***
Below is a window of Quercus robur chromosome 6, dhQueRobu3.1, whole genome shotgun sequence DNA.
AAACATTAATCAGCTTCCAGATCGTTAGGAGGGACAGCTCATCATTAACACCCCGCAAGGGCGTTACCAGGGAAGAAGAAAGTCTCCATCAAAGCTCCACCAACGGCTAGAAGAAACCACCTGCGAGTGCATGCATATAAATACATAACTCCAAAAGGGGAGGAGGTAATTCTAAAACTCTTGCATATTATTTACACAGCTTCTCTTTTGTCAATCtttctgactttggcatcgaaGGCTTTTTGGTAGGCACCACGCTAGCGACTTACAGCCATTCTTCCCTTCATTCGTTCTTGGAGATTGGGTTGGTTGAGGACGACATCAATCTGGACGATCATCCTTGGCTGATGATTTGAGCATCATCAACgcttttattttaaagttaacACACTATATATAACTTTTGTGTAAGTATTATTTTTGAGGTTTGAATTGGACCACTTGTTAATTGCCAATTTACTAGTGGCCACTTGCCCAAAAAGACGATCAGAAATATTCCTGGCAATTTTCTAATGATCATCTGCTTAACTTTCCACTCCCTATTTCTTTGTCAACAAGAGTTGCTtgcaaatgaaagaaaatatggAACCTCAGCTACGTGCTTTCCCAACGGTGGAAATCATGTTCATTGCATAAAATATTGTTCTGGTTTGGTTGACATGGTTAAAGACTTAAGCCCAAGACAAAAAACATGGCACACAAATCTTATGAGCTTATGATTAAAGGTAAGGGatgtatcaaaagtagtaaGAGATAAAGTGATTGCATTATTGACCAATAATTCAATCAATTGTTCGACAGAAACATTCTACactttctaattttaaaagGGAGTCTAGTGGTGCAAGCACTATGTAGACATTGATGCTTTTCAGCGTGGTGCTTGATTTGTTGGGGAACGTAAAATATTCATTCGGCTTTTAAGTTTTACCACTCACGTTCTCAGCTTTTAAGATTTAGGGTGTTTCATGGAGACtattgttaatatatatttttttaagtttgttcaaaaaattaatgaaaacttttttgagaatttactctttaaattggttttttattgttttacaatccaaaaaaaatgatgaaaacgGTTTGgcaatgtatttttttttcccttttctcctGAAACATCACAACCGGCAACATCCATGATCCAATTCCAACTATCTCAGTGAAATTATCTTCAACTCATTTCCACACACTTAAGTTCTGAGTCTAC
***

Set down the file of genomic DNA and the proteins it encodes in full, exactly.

Below is a window of Quercus robur chromosome 6, dhQueRobu3.1, whole genome shotgun sequence DNA.
AAACATTAATCAGCTTCCAGATCGTTAGGAGGGACAGCTCATCATTAACACCCCGCAAGGGCGTTACCAGGGAAGAAGAAAGTCTCCATCAAAGCTCCACCAACGGCTAGAAGAAACCACCTGCGAGTGCATGCATATAAATACATAACTCCAAAAGGGGAGGAGGTAATTCTAAAACTCTTGCATATTATTTACACAGCTTCTCTTTTGTCAATCtttctgactttggcatcgaaGGCTTTTTGGTAGGCACCACGCTAGCGACTTACAGCCATTCTTCCCTTCATTCGTTCTTGGAGATTGGGTTGGTTGAGGACGACATCAATCTGGACGATCATCCTTGGCTGATGATTTGAGCATCATCAACgcttttattttaaagttaacACACTATATATAACTTTTGTGTAAGTATTATTTTTGAGGTTTGAATTGGACCACTTGTTAATTGCCAATTTACTAGTGGCCACTTGCCCAAAAAGACGATCAGAAATATTCCTGGCAATTTTCTAATGATCATCTGCTTAACTTTCCACTCCCTATTTCTTTGTCAACAAGAGTTGCTtgcaaatgaaagaaaatatggAACCTCAGCTACGTGCTTTCCCAACGGTGGAAATCATGTTCATTGCATAAAATATTGTTCTGGTTTGGTTGACATGGTTAAAGACTTAAGCCCAAGACAAAAAACATGGCACACAAATCTTATGAGCTTATGATTAAAGGTAAGGGatgtatcaaaagtagtaaGAGATAAAGTGATTGCATTATTGACCAATAATTCAATCAATTGTTCGACAGAAACATTCTACactttctaattttaaaagGGAGTCTAGTGGTGCAAGCACTATGTAGACATTGATGCTTTTCAGCGTGGTGCTTGATTTGTTGGGGAACGTAAAATATTCATTCGGCTTTTAAGTTTTACCACTCACGTTCTCAGCTTTTAAGATTTAGGGTGTTTCATGGAGACtattgttaatatatatttttttaagtttgttcaaaaaattaatgaaaacttttttgagaatttactctttaaattggttttttattgttttacaatccaaaaaaaatgatgaaaacgGTTTGgcaatgtatttttttttcccttttctcctGAAACATCACAACCGGCAACATCCATGATCCAATTCCAACTATCTCAGTGAAATTATCTTCAACTCATTTCCACACACTTAAGTTCTGAGTCTAC